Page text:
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+ - The Programming Talent Myth

Submitted by HughPickens.com
HughPickens.com writes: Jake Edge writes at LWN.net that there is a myth that programming skill is somehow distributed on a U-shaped curve and that people either "suck at programming" or that they "rock at programming", without leaving any room for those in between. Everyone is either an amazing programmer or "a worthless use of a seat" which doesn't make much sense. If you could measure programming ability somehow, its curve would look like the normal distribution. According to Edge this belief that programming ability fits into a bi-modal distribution is both "dangerous and a myth". "This myth sets up a world where you can only program if you are a rock star or a ninja. It is actively harmful in that is keeping people from learning programming, driving people out of programming, and it is preventing most of the growth and the improvement we'd like to see." If the only options are to be amazing or terrible, it leads people to believe they must be passionate about their career, that they must think about programming every waking moment of their life. If they take their eye off the ball even for a minute, they will slide right from amazing to terrible again leading people to be working crazy hours at work, to be constantly studying programming topics on their own time, and so on.

The truth is that programming isn't a passion or a talent, says Edge, it is just a bunch of skills that can be learned. Programming isn't even one thing, though people talk about it as if it were; it requires all sorts of skills and coding is just a small part of that. Things like design, communication, writing, and debugging are needed. If we embrace this idea that "it's cool to be okay at these skills"—that being average is fine—it will make programming less intimidating for newcomers. If the bar for success is set "at okay, rather than exceptional", the bar seems a lot easier to clear for those new to the community. According to Edge the tech industry is rife with sexism, racism, homophobia, and discrimination and although it is a multi-faceted problem, the talent myth is part of the problem. "In our industry, we recast the talent myth as "the myth of the brilliant asshole", says Jacob Kaplan-Moss. "This is the "10x programmer" who is so good at his job that people have to work with him even though his behavior is toxic. In reality, given the normal distribution, it's likely that these people aren't actually exceptional, but even if you grant that they are, how many developers does a 10x programmer have to drive away before it is a wash?"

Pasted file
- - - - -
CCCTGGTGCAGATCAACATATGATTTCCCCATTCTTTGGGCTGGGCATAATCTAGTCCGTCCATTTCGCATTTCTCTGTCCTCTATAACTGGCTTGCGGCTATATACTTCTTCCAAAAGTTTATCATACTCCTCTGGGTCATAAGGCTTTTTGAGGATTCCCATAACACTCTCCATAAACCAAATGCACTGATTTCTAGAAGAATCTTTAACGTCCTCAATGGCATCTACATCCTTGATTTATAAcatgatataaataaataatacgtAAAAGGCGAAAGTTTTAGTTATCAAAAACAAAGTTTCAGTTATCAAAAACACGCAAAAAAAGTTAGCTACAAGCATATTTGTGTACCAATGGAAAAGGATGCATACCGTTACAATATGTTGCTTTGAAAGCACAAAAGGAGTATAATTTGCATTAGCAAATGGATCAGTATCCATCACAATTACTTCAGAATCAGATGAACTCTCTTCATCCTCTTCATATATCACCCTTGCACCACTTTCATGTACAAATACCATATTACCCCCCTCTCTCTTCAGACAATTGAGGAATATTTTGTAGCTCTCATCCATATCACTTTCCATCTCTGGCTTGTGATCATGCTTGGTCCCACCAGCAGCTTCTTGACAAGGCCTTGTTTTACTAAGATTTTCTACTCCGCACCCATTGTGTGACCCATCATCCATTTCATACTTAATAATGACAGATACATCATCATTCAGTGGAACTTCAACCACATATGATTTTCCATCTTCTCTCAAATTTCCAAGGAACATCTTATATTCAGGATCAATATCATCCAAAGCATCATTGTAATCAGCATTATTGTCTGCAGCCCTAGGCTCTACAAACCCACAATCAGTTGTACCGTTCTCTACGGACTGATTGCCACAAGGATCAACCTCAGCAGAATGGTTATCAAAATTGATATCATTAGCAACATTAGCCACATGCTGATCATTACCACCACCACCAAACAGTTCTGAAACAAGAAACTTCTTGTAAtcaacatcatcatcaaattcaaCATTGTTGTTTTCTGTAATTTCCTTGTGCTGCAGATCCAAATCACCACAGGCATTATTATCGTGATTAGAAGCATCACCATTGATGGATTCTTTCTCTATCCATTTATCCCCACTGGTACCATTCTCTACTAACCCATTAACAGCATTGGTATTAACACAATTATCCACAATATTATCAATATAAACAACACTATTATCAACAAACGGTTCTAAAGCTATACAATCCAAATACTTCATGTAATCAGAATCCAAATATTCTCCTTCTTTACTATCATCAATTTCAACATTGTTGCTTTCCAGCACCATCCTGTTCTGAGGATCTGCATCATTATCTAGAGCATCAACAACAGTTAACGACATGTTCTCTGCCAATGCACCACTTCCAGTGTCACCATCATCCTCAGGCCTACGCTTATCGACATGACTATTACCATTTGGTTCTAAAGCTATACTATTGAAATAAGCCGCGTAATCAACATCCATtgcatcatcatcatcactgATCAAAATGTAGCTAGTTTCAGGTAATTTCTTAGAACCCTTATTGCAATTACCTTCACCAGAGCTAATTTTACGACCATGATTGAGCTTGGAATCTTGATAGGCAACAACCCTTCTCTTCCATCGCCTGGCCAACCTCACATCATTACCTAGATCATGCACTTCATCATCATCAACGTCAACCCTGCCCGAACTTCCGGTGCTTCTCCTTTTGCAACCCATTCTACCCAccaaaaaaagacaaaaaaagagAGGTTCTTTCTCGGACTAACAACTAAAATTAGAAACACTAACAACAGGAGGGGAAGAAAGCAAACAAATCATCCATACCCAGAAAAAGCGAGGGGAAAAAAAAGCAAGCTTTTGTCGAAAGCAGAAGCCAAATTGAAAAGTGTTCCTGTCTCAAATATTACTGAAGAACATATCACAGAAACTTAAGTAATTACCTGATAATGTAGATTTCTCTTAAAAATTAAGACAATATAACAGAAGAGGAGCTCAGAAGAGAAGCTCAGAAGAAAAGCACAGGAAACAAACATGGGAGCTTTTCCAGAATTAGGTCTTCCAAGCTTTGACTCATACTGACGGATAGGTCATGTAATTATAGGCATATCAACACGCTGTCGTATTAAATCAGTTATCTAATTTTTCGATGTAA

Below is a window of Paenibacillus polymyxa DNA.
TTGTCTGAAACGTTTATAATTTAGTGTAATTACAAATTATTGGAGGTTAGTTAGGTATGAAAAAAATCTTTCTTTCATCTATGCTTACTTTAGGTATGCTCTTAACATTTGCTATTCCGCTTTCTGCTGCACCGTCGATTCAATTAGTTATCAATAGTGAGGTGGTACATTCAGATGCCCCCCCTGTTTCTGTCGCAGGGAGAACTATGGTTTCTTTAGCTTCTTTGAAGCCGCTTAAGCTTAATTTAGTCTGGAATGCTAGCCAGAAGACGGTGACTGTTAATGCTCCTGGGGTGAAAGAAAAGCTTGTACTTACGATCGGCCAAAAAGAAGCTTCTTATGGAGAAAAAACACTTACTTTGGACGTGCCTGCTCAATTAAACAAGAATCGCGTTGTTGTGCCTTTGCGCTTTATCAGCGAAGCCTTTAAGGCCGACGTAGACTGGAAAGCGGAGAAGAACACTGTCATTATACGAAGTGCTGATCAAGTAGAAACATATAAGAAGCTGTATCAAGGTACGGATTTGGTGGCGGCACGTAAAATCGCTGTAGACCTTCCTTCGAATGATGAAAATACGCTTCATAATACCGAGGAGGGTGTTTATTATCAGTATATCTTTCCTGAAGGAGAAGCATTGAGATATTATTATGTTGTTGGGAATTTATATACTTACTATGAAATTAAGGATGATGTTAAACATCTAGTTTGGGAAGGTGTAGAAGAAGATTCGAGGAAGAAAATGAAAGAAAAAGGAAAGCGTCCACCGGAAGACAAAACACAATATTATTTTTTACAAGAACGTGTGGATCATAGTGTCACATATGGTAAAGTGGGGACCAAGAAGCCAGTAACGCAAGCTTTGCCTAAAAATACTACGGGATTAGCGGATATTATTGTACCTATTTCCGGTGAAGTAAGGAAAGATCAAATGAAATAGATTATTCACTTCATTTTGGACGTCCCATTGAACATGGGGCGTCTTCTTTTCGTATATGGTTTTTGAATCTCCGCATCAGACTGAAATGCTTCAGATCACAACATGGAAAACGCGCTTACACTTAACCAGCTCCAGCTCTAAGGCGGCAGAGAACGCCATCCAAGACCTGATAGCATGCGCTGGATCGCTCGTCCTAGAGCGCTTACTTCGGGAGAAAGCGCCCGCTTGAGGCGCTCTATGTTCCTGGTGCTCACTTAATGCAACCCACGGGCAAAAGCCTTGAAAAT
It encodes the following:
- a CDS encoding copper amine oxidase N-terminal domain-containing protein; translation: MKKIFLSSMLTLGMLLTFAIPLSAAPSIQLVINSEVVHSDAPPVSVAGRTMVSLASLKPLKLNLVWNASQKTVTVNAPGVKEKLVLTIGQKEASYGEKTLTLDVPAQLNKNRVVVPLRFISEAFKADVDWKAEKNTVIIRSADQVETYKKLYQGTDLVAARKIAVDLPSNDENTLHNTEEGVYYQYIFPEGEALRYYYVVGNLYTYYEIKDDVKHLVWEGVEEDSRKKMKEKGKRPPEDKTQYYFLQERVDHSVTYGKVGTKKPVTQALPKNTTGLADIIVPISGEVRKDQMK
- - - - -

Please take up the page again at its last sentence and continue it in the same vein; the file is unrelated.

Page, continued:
+ - JavaScript Tools for Breathing New Life Into Old Code

Submitted by snydeq
snydeq writes: From Lisp to Pascal, old code is new again, thanks to JavaScript cross-compilers, translators, and emulators. 'In the past, tending to an old code base was a lonely experience, not unlike living on a desert island. The job was to keep everything running with virtual duct tape and baling wire. ... That’s changed in recent years with the emergence of new cross-compilers and interpreters. Suddenly the old can be brought into the present, not with perfect harmony but with enough integration that curators don’t need to feel like they’re living and working alone. The right tools can follow Ezra Pound's dictum to "make it new again."'

Comment: Re:The 30 and 40-somethings wrote the code... (Score 1) 529

by UnknownSoldier (#49616791) Attached to: Recruiters Use 'Digital Native' As Code For 'No Old Folks'

Indeed. Low level knowledge was true mastery of the hardware. Pure arcane "magic" and bliss.

Back then there was a cool disk util 2M that extended the format of a 1.44 MB floppy from 18 sectors/track up to a non-standard 21 sectors/track for ~1804KB! (It still used 80 tracks.) Even Microsoft embraced it with DMF Distribution Media Format for a total of 1,720,320 bytes!

On the Apple ][ there were 18-sectors/track copy-protection games & programs written by the young and brilliant Roland Gustafsson that Broderbund used. It had the advantage of speeding up loading too in addition to stopping people from copying it!

Prince of Persia used it and took a while for pirates to figure out how to get their "kracked" 3-disk version back down to the original 2-disk version!